After experiencing what they think are a series of break-ins, a family sets up security cameras around their home, only to realise that the events unfolding before them are more sinister than they seem. 

Doubly creepy and just as good as the first.

Lightning comes awfully close to striking twice in Tod Williams' Paranormal Activity 2, a worthy follow-up to last years blockbuster no-budgeter. Once again exploiting the familiarity of a suburban setting and the first-person involvement that home-vidcam/CCTV immediately invokes, this second installment furthers the established mythology with some tight scripting and patient storytelling. The smart execution and downright scariness of the installments to date, strengthens the potential for subsequent sequels to form one of the better horror franchise of recent memory.

The full-circle 'shock-umentary' concept extends to Paramount Pictures' involvement; the studio eschews all but its logo at the start of the film, choosing instead to give thanks to the family of the deceased and the local police for allowing it 'to use the footage you are about to see' (a similar series of slides rounds out the credit-free film).

As with PA1, the protagonists are established as the most average of young families – new mum, goofy good-guy dad, teenage daughter Ali and baby boy Hunter. In the young child's first year, their suburban dream home is targeted by what seems to be a hit-&-run home break-in, though the only item stolen is a necklace that was a gift from the mum's sister, Katie (Katie Featherstone) – the very same Katie whose terror was so effectively documented in Oren Peli's first film (Peli returns as co-scripter for the sequel).

Newly installed security cameras capture disturbing images as the family begins to experience increased occurrences of the unexplainable; very soon, events that reflect the sinister goings-on from the first film begin to overwhelm them. Further plot details would constitute spoilers and do the film a disservice, as the cleverly-constructed timeline that the movie employs is crucial to one's enjoyment of the film; suffice to say, it is convincingly integrated into the events of the first film.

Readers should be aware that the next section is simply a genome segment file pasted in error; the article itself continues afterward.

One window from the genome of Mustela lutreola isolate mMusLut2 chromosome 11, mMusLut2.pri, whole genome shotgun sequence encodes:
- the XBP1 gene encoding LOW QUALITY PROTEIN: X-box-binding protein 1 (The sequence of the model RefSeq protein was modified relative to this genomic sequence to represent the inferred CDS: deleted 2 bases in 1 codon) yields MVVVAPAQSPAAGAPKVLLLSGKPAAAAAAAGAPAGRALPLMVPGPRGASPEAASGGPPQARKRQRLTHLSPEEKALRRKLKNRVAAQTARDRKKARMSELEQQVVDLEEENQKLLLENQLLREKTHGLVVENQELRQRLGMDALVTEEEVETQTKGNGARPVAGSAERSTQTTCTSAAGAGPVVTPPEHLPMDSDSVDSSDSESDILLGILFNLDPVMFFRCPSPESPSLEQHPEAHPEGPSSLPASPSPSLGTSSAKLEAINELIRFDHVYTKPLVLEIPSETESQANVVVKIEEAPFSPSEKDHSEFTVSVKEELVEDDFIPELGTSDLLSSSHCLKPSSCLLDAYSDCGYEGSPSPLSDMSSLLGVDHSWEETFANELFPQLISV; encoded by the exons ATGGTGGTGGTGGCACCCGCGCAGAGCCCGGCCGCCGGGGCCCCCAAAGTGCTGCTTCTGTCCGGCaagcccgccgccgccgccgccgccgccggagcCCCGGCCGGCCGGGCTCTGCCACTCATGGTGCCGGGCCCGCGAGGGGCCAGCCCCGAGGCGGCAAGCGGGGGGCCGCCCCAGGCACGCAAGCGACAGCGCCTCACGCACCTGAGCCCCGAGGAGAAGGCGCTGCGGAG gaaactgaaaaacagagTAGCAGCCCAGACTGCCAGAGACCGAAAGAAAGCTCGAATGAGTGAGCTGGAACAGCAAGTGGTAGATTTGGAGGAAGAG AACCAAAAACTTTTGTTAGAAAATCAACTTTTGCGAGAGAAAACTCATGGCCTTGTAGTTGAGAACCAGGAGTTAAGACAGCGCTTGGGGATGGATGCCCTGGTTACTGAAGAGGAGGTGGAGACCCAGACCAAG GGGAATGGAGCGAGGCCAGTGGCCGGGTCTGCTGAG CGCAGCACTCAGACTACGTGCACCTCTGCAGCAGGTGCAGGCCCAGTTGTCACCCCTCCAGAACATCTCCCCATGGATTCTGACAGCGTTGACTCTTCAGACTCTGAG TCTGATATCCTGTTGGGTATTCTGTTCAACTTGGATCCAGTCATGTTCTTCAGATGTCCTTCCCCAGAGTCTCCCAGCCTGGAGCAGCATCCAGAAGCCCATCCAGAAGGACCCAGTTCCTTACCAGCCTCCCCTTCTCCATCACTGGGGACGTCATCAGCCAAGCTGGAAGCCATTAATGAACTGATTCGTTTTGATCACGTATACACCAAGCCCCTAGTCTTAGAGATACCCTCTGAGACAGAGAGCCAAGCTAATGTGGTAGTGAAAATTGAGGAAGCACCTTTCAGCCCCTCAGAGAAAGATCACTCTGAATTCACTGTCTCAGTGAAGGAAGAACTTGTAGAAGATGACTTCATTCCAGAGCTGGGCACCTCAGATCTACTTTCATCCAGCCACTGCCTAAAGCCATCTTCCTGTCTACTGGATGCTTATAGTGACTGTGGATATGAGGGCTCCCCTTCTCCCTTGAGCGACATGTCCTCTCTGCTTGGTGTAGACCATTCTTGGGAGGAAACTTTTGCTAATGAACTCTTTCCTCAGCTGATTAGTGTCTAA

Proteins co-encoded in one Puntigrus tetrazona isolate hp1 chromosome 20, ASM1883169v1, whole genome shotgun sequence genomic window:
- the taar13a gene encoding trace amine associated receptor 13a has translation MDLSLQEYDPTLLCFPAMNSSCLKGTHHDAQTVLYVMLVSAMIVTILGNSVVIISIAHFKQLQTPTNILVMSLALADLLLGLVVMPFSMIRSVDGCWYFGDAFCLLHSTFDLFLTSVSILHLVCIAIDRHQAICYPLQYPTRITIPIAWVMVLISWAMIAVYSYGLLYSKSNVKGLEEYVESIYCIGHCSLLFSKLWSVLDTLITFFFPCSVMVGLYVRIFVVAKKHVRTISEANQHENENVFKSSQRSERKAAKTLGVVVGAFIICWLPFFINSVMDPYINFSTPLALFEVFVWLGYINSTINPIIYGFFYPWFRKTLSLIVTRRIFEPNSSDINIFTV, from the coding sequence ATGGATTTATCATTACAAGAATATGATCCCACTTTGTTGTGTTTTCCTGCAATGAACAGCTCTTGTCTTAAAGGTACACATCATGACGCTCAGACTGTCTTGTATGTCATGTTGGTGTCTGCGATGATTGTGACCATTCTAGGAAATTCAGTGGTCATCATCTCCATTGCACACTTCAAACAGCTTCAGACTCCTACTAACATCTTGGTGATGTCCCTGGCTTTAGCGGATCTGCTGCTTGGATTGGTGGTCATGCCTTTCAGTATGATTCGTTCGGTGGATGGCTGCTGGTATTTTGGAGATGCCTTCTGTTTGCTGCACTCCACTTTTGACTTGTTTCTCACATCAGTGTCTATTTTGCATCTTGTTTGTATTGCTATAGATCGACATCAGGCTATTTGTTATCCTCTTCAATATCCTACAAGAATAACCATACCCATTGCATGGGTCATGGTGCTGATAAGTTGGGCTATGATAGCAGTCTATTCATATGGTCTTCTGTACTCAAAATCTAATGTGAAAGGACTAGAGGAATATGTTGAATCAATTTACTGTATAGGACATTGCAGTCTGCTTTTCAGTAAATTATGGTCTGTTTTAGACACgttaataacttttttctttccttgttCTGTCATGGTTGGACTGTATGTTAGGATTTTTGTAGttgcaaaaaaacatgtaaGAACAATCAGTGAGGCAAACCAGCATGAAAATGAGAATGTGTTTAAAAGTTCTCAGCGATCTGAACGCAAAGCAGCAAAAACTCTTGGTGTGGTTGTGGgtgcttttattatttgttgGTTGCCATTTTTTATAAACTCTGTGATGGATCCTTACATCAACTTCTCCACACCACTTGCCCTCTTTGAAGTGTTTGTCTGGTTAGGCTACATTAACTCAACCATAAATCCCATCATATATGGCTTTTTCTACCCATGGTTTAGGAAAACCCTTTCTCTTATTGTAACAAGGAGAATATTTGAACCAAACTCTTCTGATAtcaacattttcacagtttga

Williams hasn't made a film since the one-two indy-sector punch of The Adventures of Sebastian Cole (1998) and Door in the Floor (2004), and his involvement in a film like Paranormal Activity 2 seems almost as incongruous as that of slick Hollywood power-producer, Akiva Goldsman (Oscar winner for his A Beautiful Mind script and responsible for such overbearing summer-fodder as The Da Vinci Code, Hancock and I Am Legend). But the matching of the pair with the bare-bones concept gives the sequel just enough extra cinematic oomph to appease newcomers to the franchise while still maintaining the goodwill that returning fans hold in store. If the added slickness and occasionally too-real-to-be-real acting takes one out of the premise momentarily, the inherent creepiness and a half-dozen solid jump-in-your-seat moments bring audiences back with jarring effectiveness.

Williams, Goldman and Peli's decision to patiently establish character will wear thin with some – it is a good 40 minutes into the film before the really scary stuff starts to kick-in. But in choosing not to cheaply cash-in on the chilling memories that the first film engenders and rather, to let the drama unfold with style and confidence, the creative team has achieved that increasingly rare example of American movie storytelling – a sequel that is damn-near as good as its predecessor.


1 hour 31 min
In Cinemas 21 October 2010,
Thu, 02/24/2011 - 11